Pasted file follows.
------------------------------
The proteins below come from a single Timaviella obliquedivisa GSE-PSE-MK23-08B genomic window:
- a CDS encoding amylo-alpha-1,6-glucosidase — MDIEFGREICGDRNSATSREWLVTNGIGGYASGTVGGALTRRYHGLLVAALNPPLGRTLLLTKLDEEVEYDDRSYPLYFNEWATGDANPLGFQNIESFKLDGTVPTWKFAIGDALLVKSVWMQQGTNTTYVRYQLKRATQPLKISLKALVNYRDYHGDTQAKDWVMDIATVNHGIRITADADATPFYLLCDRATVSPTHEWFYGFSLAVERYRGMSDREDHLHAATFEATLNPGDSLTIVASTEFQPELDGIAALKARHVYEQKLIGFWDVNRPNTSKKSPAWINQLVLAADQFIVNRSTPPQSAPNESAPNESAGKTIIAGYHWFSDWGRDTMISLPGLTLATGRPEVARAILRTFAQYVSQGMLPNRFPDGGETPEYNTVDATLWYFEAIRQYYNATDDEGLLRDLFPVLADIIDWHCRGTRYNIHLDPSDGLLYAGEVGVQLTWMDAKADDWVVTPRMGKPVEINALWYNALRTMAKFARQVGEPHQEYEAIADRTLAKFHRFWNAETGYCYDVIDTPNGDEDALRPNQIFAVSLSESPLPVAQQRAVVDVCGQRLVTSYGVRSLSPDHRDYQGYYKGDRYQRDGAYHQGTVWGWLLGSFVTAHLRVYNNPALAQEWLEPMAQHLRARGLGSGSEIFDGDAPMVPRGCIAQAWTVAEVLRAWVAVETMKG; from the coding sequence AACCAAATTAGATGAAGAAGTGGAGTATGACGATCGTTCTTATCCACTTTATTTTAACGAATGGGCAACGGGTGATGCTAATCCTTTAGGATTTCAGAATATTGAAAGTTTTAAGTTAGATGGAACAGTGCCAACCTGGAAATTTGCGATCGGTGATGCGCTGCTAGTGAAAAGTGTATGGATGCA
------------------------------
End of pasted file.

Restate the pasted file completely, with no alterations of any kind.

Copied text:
The proteins below come from a single Timaviella obliquedivisa GSE-PSE-MK23-08B genomic window:
- a CDS encoding amylo-alpha-1,6-glucosidase — MDIEFGREICGDRNSATSREWLVTNGIGGYASGTVGGALTRRYHGLLVAALNPPLGRTLLLTKLDEEVEYDDRSYPLYFNEWATGDANPLGFQNIESFKLDGTVPTWKFAIGDALLVKSVWMQQGTNTTYVRYQLKRATQPLKISLKALVNYRDYHGDTQAKDWVMDIATVNHGIRITADADATPFYLLCDRATVSPTHEWFYGFSLAVERYRGMSDREDHLHAATFEATLNPGDSLTIVASTEFQPELDGIAALKARHVYEQKLIGFWDVNRPNTSKKSPAWINQLVLAADQFIVNRSTPPQSAPNESAPNESAGKTIIAGYHWFSDWGRDTMISLPGLTLATGRPEVARAILRTFAQYVSQGMLPNRFPDGGETPEYNTVDATLWYFEAIRQYYNATDDEGLLRDLFPVLADIIDWHCRGTRYNIHLDPSDGLLYAGEVGVQLTWMDAKADDWVVTPRMGKPVEINALWYNALRTMAKFARQVGEPHQEYEAIADRTLAKFHRFWNAETGYCYDVIDTPNGDEDALRPNQIFAVSLSESPLPVAQQRAVVDVCGQRLVTSYGVRSLSPDHRDYQGYYKGDRYQRDGAYHQGTVWGWLLGSFVTAHLRVYNNPALAQEWLEPMAQHLRARGLGSGSEIFDGDAPMVPRGCIAQAWTVAEVLRAWVAVETMKG; from the coding sequence AACCAAATTAGATGAAGAAGTGGAGTATGACGATCGTTCTTATCCACTTTATTTTAACGAATGGGCAACGGGTGATGCTAATCCTTTAGGATTTCAGAATATTGAAAGTTTTAAGTTAGATGGAACAGTGCCAACCTGGAAATTTGCGATCGGTGATGCGCTGCTAGTGAAAAGTGTATGGATGCA